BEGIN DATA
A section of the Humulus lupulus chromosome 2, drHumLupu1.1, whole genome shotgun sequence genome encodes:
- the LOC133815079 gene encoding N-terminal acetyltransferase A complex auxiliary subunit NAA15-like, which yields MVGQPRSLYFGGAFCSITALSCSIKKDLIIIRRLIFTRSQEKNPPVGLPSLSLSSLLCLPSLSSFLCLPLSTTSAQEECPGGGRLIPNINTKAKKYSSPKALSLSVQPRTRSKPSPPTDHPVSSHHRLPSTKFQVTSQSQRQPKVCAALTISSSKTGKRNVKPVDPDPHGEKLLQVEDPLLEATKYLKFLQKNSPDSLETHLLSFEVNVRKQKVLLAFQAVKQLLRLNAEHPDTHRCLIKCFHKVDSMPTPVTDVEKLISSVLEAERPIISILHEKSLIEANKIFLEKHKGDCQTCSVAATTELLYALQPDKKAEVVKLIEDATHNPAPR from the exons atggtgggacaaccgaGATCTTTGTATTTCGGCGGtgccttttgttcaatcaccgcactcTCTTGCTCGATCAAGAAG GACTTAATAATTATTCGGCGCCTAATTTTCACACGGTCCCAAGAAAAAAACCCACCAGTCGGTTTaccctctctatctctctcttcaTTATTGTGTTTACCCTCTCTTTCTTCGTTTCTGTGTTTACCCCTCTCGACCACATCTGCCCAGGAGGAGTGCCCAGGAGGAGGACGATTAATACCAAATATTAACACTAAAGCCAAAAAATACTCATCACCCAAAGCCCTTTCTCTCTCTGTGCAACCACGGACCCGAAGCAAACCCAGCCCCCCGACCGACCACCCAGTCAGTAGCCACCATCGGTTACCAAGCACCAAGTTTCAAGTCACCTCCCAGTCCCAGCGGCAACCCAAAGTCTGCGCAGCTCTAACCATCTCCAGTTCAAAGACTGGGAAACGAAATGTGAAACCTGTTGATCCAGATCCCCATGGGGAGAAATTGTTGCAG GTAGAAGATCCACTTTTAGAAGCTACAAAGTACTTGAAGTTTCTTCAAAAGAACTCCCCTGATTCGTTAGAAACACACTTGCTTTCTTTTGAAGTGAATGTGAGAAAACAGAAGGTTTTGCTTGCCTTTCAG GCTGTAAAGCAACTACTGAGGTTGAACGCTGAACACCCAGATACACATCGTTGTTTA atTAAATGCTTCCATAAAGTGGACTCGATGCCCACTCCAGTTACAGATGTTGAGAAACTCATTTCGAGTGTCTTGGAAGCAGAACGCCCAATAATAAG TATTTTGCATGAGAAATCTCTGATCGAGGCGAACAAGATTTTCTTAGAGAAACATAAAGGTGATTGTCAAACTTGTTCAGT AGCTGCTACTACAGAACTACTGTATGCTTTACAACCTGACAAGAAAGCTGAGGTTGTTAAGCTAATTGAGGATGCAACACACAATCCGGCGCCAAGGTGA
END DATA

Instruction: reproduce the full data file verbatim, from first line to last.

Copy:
A section of the Humulus lupulus chromosome 2, drHumLupu1.1, whole genome shotgun sequence genome encodes:
- the LOC133815079 gene encoding N-terminal acetyltransferase A complex auxiliary subunit NAA15-like, which yields MVGQPRSLYFGGAFCSITALSCSIKKDLIIIRRLIFTRSQEKNPPVGLPSLSLSSLLCLPSLSSFLCLPLSTTSAQEECPGGGRLIPNINTKAKKYSSPKALSLSVQPRTRSKPSPPTDHPVSSHHRLPSTKFQVTSQSQRQPKVCAALTISSSKTGKRNVKPVDPDPHGEKLLQVEDPLLEATKYLKFLQKNSPDSLETHLLSFEVNVRKQKVLLAFQAVKQLLRLNAEHPDTHRCLIKCFHKVDSMPTPVTDVEKLISSVLEAERPIISILHEKSLIEANKIFLEKHKGDCQTCSVAATTELLYALQPDKKAEVVKLIEDATHNPAPR from the exons atggtgggacaaccgaGATCTTTGTATTTCGGCGGtgccttttgttcaatcaccgcactcTCTTGCTCGATCAAGAAG GACTTAATAATTATTCGGCGCCTAATTTTCACACGGTCCCAAGAAAAAAACCCACCAGTCGGTTTaccctctctatctctctcttcaTTATTGTGTTTACCCTCTCTTTCTTCGTTTCTGTGTTTACCCCTCTCGACCACATCTGCCCAGGAGGAGTGCCCAGGAGGAGGACGATTAATACCAAATATTAACACTAAAGCCAAAAAATACTCATCACCCAAAGCCCTTTCTCTCTCTGTGCAACCACGGACCCGAAGCAAACCCAGCCCCCCGACCGACCACCCAGTCAGTAGCCACCATCGGTTACCAAGCACCAAGTTTCAAGTCACCTCCCAGTCCCAGCGGCAACCCAAAGTCTGCGCAGCTCTAACCATCTCCAGTTCAAAGACTGGGAAACGAAATGTGAAACCTGTTGATCCAGATCCCCATGGGGAGAAATTGTTGCAG GTAGAAGATCCACTTTTAGAAGCTACAAAGTACTTGAAGTTTCTTCAAAAGAACTCCCCTGATTCGTTAGAAACACACTTGCTTTCTTTTGAAGTGAATGTGAGAAAACAGAAGGTTTTGCTTGCCTTTCAG GCTGTAAAGCAACTACTGAGGTTGAACGCTGAACACCCAGATACACATCGTTGTTTA atTAAATGCTTCCATAAAGTGGACTCGATGCCCACTCCAGTTACAGATGTTGAGAAACTCATTTCGAGTGTCTTGGAAGCAGAACGCCCAATAATAAG TATTTTGCATGAGAAATCTCTGATCGAGGCGAACAAGATTTTCTTAGAGAAACATAAAGGTGATTGTCAAACTTGTTCAGT AGCTGCTACTACAGAACTACTGTATGCTTTACAACCTGACAAGAAAGCTGAGGTTGTTAAGCTAATTGAGGATGCAACACACAATCCGGCGCCAAGGTGA